The Grandview Trail, Grand Canyon National Park

grand4I’m a mountain girl, without a doubt. Hiking in the mountains is majestic, frightening, unpredictable and exciting.  But lately, I think I could also consider myself a canyon girl. Canyons are awesome for all the same reasons as mountains but with a completely different landscape and a different set of struggles.  I got my first taste of canyon hiking a few years back and it has definitely become some of my favorite hiking terrain (after the mountains, of course).   One of my most memorable canyon hiking trips took me deep into the most grand of the canyons: The Grand Canyon. Shocking, I know.

First ever look at the grand canyon. I knew I would make it back to explore this amazing place soon.

The first time I saw the Grand Canyon was how most visitors experience it: drive up, look in, take a photo, drive away.  But after this quick visit, I was captivated by this massive, breathtaking place.  I knew I would be back, and within 8 months, I was standing at the rim of the canyon.  But this time with a 40 pound pack on my back, ready to tackle a multi-day trek into the heart of this beast.  I knew, this was going to be one hell of an adventure… and it was.

It blows my mind that only 10% of the 4.5 million annual visitors to the Grand Canyon actually make their way below the rim.  The views from the rim are spectacular, but there is a whole other world below, just waiting to be discovered.  When I called on the Wildland Trekking Company to be my guides on this adventure, I said, “I want to do a hike in the Grand Canyon that challenges me, has amazing views and isn’t something that everyone else will do”, and they signed me up for the Grandview Trail… seemed fitting.

A Grand View Indeed

As you descend into the canyon, you pass through time and history as the different layers of the canyon rock unfold and tell a story before you.   The geology and history of the canyon is fascinating. The Wildland guide was crazy knowledgeable and shared so much information about the rocks and layers we passed. I was geeked out the entire trip.  It was really nice that I took away more than just a hiking experience from this adventure… I took away something deeper… (hardy har).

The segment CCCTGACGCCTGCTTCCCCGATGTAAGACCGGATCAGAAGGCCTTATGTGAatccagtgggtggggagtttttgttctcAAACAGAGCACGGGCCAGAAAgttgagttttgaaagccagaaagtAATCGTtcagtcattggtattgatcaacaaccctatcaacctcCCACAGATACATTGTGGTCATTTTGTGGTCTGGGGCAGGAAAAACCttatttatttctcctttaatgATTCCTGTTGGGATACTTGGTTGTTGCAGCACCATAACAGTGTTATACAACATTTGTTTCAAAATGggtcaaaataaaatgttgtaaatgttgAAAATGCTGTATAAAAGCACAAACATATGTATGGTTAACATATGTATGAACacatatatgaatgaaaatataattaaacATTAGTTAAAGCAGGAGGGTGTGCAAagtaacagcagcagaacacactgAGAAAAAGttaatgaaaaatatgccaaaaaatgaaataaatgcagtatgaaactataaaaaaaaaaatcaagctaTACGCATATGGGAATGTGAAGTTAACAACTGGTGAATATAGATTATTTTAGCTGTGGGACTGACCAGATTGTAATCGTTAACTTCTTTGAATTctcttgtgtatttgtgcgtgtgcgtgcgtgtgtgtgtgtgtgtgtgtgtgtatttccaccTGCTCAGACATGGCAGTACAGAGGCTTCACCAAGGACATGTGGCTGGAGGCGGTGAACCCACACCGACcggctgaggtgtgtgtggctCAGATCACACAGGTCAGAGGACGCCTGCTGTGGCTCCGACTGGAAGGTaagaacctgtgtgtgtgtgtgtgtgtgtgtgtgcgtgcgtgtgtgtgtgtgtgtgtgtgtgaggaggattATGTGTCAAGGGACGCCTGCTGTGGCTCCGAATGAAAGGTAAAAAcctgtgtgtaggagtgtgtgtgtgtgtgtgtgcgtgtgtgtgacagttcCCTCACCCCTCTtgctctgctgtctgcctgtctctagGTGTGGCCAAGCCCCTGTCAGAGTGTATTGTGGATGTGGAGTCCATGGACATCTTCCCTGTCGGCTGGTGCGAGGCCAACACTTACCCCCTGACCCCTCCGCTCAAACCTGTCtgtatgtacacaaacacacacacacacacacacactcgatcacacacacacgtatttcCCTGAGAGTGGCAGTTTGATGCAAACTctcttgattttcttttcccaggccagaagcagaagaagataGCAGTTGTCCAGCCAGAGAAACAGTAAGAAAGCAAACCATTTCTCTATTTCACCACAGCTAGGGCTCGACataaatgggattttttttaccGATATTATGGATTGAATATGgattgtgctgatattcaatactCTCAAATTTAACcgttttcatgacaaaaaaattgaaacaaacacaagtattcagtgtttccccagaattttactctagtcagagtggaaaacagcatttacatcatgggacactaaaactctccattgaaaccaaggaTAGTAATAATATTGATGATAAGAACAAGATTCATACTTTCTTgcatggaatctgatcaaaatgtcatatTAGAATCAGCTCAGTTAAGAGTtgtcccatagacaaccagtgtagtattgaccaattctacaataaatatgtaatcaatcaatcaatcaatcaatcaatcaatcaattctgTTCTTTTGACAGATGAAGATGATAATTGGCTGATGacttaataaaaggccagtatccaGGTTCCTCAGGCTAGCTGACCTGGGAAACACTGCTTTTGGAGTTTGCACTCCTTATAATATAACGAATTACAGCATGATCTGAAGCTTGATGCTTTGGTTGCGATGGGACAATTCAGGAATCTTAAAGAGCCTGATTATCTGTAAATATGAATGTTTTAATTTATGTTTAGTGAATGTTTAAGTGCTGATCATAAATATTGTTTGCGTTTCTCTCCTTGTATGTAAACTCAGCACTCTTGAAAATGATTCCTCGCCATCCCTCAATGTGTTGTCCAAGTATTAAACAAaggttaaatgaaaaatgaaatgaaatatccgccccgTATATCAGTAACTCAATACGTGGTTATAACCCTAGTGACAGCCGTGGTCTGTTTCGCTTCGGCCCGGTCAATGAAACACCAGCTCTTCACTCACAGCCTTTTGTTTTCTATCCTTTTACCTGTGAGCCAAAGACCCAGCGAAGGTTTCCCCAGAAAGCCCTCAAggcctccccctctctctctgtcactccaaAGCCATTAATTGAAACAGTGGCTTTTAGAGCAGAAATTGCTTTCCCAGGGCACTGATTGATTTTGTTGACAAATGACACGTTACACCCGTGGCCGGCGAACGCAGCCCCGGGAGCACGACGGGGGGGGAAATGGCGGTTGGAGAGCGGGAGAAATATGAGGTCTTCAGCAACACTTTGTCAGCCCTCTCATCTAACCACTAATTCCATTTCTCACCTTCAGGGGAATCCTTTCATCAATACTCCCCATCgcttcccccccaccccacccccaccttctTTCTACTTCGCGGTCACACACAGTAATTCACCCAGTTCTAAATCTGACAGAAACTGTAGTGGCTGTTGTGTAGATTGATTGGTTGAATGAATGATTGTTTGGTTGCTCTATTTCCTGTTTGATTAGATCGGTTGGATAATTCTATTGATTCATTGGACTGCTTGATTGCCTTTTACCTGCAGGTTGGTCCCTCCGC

Take a look at the drastically different layers of rock in the canyon. It is incredible to see the rock change as you hike down.

Check out this interactive site of rock layers in the canyon to see if you can identify what layers I passed through in my photos:

glynisviewThe hike started out at Grandview point, at 7400 ft.  In early April, the temps were frigid, but the views incredible. The trail wastes no time heading straight down into the canyon on winding, narrow paths that barely cling to side of the canyon wall. The trail was built to assist with copper mining back in the 1890s.  The Grandview trail is considered “un-maintained.” If you have hiked on other trails in the GC such as the popular Bright Angel, you can easily see the difference between the two. There are no water taps, outhouses, or well-groomed, wide paths for your enjoyment.  Trails on the Grandview are held together with logs, stone and steel rods from the mining days.


Aside from the relentless downhill on cobblestone paths and some dizzying drop offs, the trail was moderately easy to Horseshoe Mesa.

Horseshoe Mesa seen in the distance. 

Mesa: a land formation, less extensive than a plateau, having steep walls and a relatively flat top. 

Some old mining remains left on top of Horseshoe Mesa.

Horseshoe mesa sits at about 4800 ft, and can be a turn around point for this hike if you don’t plan to continue further into the canyon overnight.  There are some interesting mining relics here, including the remains of an old rock cabin.  There are campsites on the mesa, however I would be spending the night at Cottonwood Creek, 3 miles from the start of the hike, and 3800 ft below where the hike began that morning.

The trail to Cottonwood creek from the Mesa requires some tricky footing and is very exposed.

Cottonwood Creek is a little oasis in the desert.  As you descend from the mesa, you will start to see the pop of green from the tops of the trees (at the right time of year).  A strange sight in this dry, red and brown landscape.

It is hard to miss the bright green color of Cottonwood creek in this expansive view. It almost seems out-of-place, but is a welcome retreat.